The burden of proof in an unfair dismissal case will depend on whether the employer terminated the employment, or the employee resigned.
If the employer terminated the employment, then the burden of proof rests with the employer. He must prove he had substantial grounds for the dismissal.
6.— (1) Subject to the provisions of this section, the dismissal of an employee shall be deemed, for the purposes of this Act, to be an unfair dismissal unless, having regard to all the circumstances, there were substantial grounds justifying the dismissal.
This places the burden of proof firmly on the employer who must discharge that burden by showing the substantial grounds which justified the dismissal.
In a constructive dismissal case-that is, where the employee terminates the employment relationship-the employee has the burden of proof.
Unfair dismissals act 1977
Constructive dismissal is defined in section 1 of the Unfair Dismissals act 1977 as
( b) the termination by the employee of his contract of employment with his employer, whether prior notice of the termination was or was not given to the employer, in circumstances in which, because of the conduct of the employer, the employee was or would have been entitled, or it was or would have been reasonable for the employee, to terminate the contract of employment without giving prior notice of the termination to the employer,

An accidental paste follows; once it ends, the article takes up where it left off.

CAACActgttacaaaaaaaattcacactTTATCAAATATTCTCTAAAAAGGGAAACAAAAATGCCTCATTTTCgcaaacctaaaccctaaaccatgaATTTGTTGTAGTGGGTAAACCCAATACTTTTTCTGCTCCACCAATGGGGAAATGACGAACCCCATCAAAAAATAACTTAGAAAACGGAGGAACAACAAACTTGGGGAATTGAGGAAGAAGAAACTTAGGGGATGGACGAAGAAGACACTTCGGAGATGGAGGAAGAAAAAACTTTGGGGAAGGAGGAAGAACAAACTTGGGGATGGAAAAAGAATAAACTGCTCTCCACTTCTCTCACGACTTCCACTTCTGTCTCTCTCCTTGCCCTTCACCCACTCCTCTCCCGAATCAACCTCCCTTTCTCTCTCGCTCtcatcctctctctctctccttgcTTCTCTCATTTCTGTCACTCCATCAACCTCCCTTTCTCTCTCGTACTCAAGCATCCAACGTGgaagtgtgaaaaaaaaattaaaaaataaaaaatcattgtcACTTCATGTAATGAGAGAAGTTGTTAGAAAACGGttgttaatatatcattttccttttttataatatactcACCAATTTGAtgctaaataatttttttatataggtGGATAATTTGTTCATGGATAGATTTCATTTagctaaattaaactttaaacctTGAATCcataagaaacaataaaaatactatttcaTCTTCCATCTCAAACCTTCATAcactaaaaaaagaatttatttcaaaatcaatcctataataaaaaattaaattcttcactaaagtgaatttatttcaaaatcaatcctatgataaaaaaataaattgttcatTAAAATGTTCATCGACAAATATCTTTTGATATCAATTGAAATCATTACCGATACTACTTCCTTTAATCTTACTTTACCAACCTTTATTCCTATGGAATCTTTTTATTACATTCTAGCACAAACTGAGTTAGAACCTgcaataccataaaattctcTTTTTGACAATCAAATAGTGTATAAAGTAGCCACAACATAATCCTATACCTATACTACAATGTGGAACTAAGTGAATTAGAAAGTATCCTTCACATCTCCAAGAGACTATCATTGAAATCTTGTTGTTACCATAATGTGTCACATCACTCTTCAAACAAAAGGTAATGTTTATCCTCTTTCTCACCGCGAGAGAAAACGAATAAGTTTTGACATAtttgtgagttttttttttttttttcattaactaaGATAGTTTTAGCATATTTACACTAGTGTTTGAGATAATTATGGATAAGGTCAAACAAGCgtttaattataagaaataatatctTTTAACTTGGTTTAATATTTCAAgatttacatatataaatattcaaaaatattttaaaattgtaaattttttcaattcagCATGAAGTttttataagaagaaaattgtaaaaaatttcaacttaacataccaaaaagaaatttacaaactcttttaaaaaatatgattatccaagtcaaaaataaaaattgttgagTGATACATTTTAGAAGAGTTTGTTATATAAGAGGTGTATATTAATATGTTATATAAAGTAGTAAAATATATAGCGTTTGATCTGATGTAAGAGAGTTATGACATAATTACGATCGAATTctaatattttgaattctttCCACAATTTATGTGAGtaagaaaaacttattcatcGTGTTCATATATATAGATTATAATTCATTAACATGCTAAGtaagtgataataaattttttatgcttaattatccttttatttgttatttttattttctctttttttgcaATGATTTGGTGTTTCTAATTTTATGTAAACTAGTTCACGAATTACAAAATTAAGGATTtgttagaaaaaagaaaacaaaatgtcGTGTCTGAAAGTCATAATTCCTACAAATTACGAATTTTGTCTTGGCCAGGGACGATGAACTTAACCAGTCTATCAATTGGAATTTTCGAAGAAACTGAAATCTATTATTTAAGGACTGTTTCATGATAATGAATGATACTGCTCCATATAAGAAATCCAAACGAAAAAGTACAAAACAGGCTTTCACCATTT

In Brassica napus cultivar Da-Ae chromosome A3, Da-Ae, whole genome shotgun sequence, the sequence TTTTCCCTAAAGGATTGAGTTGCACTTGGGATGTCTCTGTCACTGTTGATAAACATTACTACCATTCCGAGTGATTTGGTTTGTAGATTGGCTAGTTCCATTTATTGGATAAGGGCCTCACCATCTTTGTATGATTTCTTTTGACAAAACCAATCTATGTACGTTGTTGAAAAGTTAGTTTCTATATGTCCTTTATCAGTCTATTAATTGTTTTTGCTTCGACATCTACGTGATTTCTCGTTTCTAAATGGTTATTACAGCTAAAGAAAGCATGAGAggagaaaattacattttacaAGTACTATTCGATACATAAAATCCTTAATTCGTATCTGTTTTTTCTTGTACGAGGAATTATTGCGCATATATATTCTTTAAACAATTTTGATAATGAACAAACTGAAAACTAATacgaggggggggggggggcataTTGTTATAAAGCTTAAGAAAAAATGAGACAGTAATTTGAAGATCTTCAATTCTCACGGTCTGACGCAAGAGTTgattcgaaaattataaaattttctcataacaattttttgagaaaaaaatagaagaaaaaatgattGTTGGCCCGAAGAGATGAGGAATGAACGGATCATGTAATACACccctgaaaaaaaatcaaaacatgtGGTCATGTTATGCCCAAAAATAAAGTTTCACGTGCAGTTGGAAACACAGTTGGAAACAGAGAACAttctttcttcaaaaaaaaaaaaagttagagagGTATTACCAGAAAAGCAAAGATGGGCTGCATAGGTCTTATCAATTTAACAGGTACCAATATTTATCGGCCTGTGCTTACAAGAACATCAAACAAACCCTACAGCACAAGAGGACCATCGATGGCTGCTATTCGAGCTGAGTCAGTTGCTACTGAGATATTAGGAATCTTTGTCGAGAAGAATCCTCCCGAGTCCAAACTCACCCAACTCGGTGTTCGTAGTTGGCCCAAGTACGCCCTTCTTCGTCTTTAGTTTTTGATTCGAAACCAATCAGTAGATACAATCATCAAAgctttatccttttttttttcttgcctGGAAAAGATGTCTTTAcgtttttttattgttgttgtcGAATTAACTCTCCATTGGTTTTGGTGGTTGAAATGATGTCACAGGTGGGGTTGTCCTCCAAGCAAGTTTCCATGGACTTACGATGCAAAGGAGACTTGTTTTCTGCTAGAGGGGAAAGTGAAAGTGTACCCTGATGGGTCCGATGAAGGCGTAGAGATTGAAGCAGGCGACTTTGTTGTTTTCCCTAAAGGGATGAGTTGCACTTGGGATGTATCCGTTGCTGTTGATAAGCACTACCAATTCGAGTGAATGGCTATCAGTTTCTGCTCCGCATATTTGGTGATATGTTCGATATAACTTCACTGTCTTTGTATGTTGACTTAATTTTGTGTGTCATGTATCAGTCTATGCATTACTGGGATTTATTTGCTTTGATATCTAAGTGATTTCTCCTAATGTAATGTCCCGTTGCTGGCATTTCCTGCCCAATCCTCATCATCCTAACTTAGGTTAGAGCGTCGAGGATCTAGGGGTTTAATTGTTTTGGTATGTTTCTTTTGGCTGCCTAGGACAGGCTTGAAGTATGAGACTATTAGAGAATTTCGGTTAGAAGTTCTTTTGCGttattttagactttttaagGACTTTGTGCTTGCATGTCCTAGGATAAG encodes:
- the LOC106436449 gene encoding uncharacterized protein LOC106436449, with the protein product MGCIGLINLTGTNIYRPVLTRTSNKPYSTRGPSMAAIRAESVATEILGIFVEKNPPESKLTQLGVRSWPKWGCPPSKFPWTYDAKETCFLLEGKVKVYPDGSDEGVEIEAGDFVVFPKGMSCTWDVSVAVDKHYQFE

He/she must prove that the conduct of the employer was such that it was reasonable for the employee to terminate the contract of employment. The employee will generally need to prove that the employer has behaved in a way which essentially repudiates the contract of employment.
These two tests-the conduct test and the breach of contract test-will need to be passed by the employee. Thus, the employee has the burden of proof in a constructive dismissal case.
Unfair dismissal burden of proof-practical considerations
In practical terms it is much easier for any party to let the other side bear the burden of proof. Therefore, it is far more likely an employee will win an unfair dismissal case if the employer has terminated the employment.
And it is much easier for the employer to win if the employee leaves and brings a case for constructive dismissal.
If the employee does not exhaust the internal grievance or other procedures before quitting his success will face an extremely high hurdle and is almost certain to fail.
So, whether you are an employer or employee do not overlook the significant question of ‘who will bear the burden of proof if I take this step?’ This should be a big factor in your decision as to how to act if the employment relationship is on rocky ground.